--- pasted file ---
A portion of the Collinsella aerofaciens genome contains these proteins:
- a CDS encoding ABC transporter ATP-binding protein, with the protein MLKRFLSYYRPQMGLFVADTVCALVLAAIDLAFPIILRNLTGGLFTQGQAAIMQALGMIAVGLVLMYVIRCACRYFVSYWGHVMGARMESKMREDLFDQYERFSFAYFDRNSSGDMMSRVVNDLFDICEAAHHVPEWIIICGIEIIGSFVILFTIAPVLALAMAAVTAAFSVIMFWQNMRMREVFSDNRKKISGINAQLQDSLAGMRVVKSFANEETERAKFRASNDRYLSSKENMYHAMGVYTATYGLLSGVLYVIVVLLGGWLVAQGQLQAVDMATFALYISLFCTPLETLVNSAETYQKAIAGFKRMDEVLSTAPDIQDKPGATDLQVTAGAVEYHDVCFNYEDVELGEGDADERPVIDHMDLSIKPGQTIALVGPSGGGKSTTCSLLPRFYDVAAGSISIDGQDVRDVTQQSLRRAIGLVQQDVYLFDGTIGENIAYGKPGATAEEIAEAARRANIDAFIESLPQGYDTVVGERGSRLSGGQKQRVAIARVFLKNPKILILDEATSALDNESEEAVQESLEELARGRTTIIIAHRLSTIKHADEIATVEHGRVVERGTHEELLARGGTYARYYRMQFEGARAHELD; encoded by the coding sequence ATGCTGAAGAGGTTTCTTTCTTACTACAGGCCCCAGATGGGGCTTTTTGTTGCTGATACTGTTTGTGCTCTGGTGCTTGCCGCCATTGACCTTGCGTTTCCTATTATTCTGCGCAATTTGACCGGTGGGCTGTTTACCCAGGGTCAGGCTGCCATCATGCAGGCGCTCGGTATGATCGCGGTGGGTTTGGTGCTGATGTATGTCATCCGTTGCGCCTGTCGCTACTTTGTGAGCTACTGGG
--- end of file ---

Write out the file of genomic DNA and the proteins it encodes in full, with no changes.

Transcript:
A portion of the Collinsella aerofaciens genome contains these proteins:
- a CDS encoding ABC transporter ATP-binding protein, with the protein MLKRFLSYYRPQMGLFVADTVCALVLAAIDLAFPIILRNLTGGLFTQGQAAIMQALGMIAVGLVLMYVIRCACRYFVSYWGHVMGARMESKMREDLFDQYERFSFAYFDRNSSGDMMSRVVNDLFDICEAAHHVPEWIIICGIEIIGSFVILFTIAPVLALAMAAVTAAFSVIMFWQNMRMREVFSDNRKKISGINAQLQDSLAGMRVVKSFANEETERAKFRASNDRYLSSKENMYHAMGVYTATYGLLSGVLYVIVVLLGGWLVAQGQLQAVDMATFALYISLFCTPLETLVNSAETYQKAIAGFKRMDEVLSTAPDIQDKPGATDLQVTAGAVEYHDVCFNYEDVELGEGDADERPVIDHMDLSIKPGQTIALVGPSGGGKSTTCSLLPRFYDVAAGSISIDGQDVRDVTQQSLRRAIGLVQQDVYLFDGTIGENIAYGKPGATAEEIAEAARRANIDAFIESLPQGYDTVVGERGSRLSGGQKQRVAIARVFLKNPKILILDEATSALDNESEEAVQESLEELARGRTTIIIAHRLSTIKHADEIATVEHGRVVERGTHEELLARGGTYARYYRMQFEGARAHELD; encoded by the coding sequence ATGCTGAAGAGGTTTCTTTCTTACTACAGGCCCCAGATGGGGCTTTTTGTTGCTGATACTGTTTGTGCTCTGGTGCTTGCCGCCATTGACCTTGCGTTTCCTATTATTCTGCGCAATTTGACCGGTGGGCTGTTTACCCAGGGTCAGGCTGCCATCATGCAGGCGCTCGGTATGATCGCGGTGGGTTTGGTGCTGATGTATGTCATCCGTTGCGCCTGTCGCTACTTTGTGAGCTACTGGG